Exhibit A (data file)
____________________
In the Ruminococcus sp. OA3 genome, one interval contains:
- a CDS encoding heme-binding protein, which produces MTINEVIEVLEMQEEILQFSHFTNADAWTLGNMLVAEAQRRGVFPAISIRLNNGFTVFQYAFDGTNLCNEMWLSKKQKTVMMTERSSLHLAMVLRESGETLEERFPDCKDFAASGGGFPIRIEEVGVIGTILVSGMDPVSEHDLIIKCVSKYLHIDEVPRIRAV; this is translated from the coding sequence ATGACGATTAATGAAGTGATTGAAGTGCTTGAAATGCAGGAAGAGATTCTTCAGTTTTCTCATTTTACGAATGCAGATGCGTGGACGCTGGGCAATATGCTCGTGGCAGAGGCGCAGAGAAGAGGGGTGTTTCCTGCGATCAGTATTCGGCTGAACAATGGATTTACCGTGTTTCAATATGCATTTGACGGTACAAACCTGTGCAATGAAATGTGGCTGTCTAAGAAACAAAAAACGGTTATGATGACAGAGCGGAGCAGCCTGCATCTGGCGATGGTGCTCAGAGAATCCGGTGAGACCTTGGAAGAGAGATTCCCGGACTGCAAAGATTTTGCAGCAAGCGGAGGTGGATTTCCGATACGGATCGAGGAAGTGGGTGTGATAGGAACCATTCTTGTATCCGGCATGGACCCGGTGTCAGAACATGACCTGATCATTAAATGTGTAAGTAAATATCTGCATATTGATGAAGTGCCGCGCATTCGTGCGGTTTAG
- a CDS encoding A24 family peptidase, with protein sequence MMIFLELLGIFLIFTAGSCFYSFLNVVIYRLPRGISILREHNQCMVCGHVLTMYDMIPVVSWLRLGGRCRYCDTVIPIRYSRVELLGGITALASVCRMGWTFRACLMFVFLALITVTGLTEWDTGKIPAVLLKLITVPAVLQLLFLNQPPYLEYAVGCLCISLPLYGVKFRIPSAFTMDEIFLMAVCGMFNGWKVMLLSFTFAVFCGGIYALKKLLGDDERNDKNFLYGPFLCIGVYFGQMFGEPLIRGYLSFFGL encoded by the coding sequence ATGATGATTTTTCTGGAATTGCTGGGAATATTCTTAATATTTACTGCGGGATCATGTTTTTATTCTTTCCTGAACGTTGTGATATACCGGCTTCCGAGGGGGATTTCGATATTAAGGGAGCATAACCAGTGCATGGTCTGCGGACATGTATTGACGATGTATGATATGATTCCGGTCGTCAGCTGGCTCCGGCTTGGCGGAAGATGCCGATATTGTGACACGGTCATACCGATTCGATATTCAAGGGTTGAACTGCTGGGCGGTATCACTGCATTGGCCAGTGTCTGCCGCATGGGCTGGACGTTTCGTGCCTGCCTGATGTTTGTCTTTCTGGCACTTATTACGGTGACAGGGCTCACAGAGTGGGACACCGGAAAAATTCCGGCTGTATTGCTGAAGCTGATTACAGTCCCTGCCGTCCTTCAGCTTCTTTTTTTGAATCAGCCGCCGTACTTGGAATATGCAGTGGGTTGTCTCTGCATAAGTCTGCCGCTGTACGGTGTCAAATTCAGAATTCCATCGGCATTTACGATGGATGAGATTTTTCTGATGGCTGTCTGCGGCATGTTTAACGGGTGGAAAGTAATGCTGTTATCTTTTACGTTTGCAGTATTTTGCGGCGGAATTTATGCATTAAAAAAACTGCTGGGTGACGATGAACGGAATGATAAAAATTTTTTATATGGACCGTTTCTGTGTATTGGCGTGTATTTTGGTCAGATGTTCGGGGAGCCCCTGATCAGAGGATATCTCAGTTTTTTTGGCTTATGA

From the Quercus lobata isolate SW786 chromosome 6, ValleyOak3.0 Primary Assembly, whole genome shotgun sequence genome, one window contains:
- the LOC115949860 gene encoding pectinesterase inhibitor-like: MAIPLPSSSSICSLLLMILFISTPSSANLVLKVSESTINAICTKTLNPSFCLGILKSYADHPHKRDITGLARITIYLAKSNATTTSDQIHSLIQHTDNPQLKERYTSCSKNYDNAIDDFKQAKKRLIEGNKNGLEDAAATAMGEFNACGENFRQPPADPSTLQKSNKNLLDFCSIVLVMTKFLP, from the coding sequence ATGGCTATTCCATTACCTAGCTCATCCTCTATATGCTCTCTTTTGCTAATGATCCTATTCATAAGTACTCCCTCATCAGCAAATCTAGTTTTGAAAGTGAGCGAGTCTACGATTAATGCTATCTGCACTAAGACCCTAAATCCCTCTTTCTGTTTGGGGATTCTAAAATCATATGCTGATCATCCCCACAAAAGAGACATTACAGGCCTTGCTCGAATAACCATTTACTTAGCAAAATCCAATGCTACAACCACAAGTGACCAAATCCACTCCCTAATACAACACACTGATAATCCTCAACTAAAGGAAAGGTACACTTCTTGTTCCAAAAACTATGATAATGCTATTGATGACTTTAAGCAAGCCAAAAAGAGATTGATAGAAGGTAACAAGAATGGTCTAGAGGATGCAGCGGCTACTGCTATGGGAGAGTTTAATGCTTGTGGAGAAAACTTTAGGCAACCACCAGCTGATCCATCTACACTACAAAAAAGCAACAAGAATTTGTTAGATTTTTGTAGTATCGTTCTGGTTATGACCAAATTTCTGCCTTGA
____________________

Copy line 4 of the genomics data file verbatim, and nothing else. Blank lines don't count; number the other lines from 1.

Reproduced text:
From the Quercus lobata isolate SW786 chromosome 6, ValleyOak3.0 Primary Assembly, whole genome shotgun sequence genome, one window contains: